Defining Diversity: Professionals and Institutionalization Processes
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CitationVican, Shawna Bowden. 2015. Defining Diversity: Professionals and Institutionalization Processes. Doctoral dissertation, Harvard University, Graduate School of Arts & Sciences.
AbstractThis dissertation is a qualitative study of the field of corporative diversity management, based on in-depth interviews with diversity managers and human resource managers at 87 firms across the United States. My work considers both the formal policies and practices that constitute the building blocks of an organization’s diversity management strategy, but also the cognitive elements of the institution, or how diversity management is defined, theorized and legitimated by actors within firms. Throughout the dissertation I focus on acts of institutional maintenance, arguing that behind the seeming stability of the institution of diversity management, diversity and HR professionals within organizations are engaged in constant acts of institutional maintenance. These acts of institutional maintenance have several consequences. First, acts to strengthen and maintain institutions can in fact lead to incremental, bottom-up institutional change, blurring the theoretical distinction between acts of institutional creation and maintenance. Second, acts of institutional maintenance can also lead to unintended consequences. Thus not all acts of institutional maintenance succeed in strengthening the institution. Finally, acts of institutional maintenance can buffer institutions from the tendency to be ceremonially adopted but decoupled from daily organizational activity. My dissertation also sheds light on the challenges of sustained organizational change, as I identify several strategies used by relatively low-power diversity managers to successfully overcome barriers to practice implementation.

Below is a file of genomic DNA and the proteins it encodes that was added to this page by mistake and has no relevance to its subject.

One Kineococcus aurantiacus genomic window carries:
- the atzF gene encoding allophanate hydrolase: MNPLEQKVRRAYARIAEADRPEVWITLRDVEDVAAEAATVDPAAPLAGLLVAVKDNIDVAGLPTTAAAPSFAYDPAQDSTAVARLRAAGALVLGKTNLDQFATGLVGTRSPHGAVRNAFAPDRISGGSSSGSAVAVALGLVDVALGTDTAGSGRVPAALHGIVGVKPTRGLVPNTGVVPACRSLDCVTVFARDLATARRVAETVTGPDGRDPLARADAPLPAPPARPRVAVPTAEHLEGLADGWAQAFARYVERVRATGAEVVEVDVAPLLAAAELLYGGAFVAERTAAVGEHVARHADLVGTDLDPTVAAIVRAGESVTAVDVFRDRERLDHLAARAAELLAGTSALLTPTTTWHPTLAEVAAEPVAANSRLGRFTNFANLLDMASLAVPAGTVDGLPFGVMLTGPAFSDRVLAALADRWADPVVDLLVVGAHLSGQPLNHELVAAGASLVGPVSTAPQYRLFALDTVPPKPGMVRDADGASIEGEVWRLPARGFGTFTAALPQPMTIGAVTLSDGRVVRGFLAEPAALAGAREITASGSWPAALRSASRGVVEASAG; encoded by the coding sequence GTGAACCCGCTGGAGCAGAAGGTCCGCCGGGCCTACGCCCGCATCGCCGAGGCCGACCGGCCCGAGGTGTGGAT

Citable link to this pagehttp://nrs.harvard.edu/urn-3:HUL.InstRepos:14226058
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